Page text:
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Dr Geraldine Golden & Dr Michael Abu Good

Inspection Summary


Overall summary & rating

Good

Updated 19 June 2019

We carried out an announced comprehensive inspection at Dr Geraldine Golden & Dr Michael Abu (locally known as Kenton Bridge Medical Centre) on 2 May 2019 as part of our inspection programme.

At the last inspection in April 2018, we rated the practice as requires improvement overall and specifically requires improvement for providing safe and effective services because:

  • There were inconsistent arrangements in how risks were assessed and managed. For example, during the inspection, we found risks relating to fire safety arrangements, recruitment checks and management of blank prescription forms.
  • The practice was unable to provide documentary evidence to demonstrate that all staff had received training relevant to their role.
  • There was some evidence of quality improvement activity including the clinical audit.

Previous reports on this practice can be found on our website at:

www.cqc.org.uk/location/1-543946347

.

At this inspection, we found that the provider had demonstrated improvements in most areas, however, they were required to make further improvements in some areas and are rated as requires improvement for providing effective services.

We based our judgement of the quality of care at this service on a combination of:

  • what we found when we inspected
  • information from our ongoing monitoring of data about services and
  • information from the provider, patients, the public and other organisations.

We have rated this practice as good overall and good for population groups: older people; people whose circumstances make them vulnerable and people experiencing poor mental health and requires improvement for People with long-term conditions, families, children and young people and working age people (including those recently retired and students) for providing effective services, because of high exception reporting, low uptake of childhood immunisations and low cervical screening rates.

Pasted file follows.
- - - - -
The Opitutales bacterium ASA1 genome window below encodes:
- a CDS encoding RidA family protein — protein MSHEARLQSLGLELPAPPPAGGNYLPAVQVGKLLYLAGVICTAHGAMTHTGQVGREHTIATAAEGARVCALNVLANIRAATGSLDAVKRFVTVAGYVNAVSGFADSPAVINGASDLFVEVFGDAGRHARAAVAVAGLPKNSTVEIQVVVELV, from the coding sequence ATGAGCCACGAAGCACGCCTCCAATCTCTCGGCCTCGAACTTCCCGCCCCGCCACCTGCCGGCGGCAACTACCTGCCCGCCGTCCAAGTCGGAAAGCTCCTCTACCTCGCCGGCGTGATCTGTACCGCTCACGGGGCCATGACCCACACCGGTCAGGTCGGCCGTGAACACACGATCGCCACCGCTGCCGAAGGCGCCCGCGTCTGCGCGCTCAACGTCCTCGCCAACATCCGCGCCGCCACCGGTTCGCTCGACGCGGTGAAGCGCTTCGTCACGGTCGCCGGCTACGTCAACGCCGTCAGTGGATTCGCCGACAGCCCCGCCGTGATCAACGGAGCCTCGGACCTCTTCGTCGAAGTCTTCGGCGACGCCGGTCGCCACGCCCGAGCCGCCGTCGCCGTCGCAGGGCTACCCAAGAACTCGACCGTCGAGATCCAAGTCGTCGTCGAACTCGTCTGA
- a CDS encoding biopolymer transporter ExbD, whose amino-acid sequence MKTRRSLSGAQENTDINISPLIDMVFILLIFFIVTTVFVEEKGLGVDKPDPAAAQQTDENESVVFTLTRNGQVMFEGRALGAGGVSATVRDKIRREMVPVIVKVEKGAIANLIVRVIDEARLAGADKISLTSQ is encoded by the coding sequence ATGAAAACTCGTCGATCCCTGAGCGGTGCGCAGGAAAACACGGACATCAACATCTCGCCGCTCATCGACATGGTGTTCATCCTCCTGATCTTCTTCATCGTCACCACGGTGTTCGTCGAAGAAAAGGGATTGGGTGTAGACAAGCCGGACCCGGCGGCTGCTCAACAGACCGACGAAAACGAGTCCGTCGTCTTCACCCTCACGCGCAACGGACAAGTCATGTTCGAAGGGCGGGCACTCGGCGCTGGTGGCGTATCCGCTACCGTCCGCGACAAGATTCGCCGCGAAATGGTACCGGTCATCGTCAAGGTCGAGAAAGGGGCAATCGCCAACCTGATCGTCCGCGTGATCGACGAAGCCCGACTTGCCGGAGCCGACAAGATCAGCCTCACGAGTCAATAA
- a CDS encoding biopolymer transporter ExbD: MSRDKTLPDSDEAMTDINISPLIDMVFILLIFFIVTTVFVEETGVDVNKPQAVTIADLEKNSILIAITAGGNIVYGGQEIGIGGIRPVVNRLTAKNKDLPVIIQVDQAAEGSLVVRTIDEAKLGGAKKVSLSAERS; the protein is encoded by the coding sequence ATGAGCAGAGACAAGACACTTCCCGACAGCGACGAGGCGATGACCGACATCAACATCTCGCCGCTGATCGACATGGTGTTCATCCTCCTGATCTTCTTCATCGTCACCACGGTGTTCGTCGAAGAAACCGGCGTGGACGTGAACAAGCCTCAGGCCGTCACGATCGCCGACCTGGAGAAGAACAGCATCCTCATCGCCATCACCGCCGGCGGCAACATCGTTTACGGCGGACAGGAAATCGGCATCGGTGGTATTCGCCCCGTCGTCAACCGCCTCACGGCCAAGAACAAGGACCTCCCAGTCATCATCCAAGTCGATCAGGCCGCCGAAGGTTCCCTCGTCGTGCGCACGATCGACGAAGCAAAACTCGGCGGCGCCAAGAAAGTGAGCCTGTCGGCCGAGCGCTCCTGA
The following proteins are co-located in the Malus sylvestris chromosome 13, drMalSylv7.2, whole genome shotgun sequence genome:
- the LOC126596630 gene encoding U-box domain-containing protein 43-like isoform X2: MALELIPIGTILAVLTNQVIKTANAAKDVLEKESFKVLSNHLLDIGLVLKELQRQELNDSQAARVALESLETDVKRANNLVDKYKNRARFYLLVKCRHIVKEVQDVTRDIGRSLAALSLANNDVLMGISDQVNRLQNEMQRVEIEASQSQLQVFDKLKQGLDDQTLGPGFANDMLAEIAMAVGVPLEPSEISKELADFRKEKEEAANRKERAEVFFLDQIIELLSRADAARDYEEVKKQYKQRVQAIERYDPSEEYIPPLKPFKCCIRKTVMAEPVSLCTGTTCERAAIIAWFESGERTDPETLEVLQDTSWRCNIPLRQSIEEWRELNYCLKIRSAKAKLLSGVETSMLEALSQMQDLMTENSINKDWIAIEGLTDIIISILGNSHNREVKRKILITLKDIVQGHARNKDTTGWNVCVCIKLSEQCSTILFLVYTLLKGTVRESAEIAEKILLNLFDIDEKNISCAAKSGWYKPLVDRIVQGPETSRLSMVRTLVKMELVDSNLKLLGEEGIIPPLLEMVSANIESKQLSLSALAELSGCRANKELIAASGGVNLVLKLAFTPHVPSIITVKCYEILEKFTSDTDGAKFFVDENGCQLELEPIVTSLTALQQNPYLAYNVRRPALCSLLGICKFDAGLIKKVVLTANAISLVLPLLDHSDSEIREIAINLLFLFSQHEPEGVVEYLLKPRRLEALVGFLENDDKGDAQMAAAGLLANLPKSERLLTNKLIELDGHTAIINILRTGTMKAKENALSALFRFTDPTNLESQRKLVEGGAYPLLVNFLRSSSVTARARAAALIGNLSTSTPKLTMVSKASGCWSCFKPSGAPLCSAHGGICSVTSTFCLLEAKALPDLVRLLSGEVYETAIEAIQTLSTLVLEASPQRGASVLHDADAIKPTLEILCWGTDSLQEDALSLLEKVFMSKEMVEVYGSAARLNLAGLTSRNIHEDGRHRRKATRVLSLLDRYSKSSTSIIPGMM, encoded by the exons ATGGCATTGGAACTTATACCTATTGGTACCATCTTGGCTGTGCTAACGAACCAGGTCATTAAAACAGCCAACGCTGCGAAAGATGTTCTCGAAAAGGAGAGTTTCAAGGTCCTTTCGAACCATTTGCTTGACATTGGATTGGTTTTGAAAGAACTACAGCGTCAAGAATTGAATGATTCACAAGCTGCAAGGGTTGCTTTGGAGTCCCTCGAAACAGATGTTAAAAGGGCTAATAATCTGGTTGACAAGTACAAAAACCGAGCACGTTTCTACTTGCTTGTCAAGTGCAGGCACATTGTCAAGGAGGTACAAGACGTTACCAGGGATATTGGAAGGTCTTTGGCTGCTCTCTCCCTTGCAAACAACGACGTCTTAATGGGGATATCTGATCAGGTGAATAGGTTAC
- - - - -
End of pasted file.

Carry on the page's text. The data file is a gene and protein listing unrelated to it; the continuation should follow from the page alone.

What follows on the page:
We rated the practice as requires improvement for providing effective services because:

  • The practice’s uptake of the childhood immunisations rates was significantly below the national averages.
  • The practice’s uptake of the national screening programme for cervical cancer was below the local and the national averages.
  • The level of exception reporting was above the clinical commissioning group (CCG) average and the national average for a number of Quality Outcome Framework (QOF) indicators.
  • The practice routinely reviewed the effectiveness and appropriateness of the care it provided.
  • Staff had the skills, knowledge and experience to deliver effective care and treatment.

We rated the practice as good for providing safe, caring, responsive and well-led services because:

  • Risks to patients were assessed and well managed in most areas, with the exception of those relating to the management of uncollected prescriptions, which were not monitored appropriately.
  • Staff understood and fulfilled their responsibilities to raise concerns, and report incidents and near misses. When incidents did happen, the practice learned from them and improved their processes.
  • Staff dealt with patients with kindness and respect and involved them in decisions about their care.
  • The practice organised and delivered services to meet patients’ needs. Patients could access care and treatment mostly in a timely way, although the next available appointment with the practice nurse was three weeks away.
  • Information about services and how to complain were available and easy to understand.
  • The practice was aware of and complied with the requirements of the Duty of Candour.
  • There was a clear leadership structure and staff felt supported by the management.

The areas where the provider must make improvements as they are in breach of regulations are:

  • Establish effective systems and processes to ensure good governance in accordance with the fundamental standards of care.

The areas where the provider should make improvements are:

  • Review and improve the current arrangements regarding uncollected prescriptions so vulnerable patients needs are fully considered.

Details of our findings and the evidence supporting our ratings are set out in the evidence tables.

Dr Rosie Benneyworth BM BS BMedSci MRCGP

Chief Inspector of Primary Medical Services and Integrated Care

Inspection areas

Effective

Requires improvement
Checks on specific services

People with long term conditions

Requires improvement

Families, children and young people

Requires improvement

Working age people (including those recently retired and students)

Requires improvement

People experiencing poor mental health (including people with dementia)

Good

People whose circumstances may make them vulnerable

Good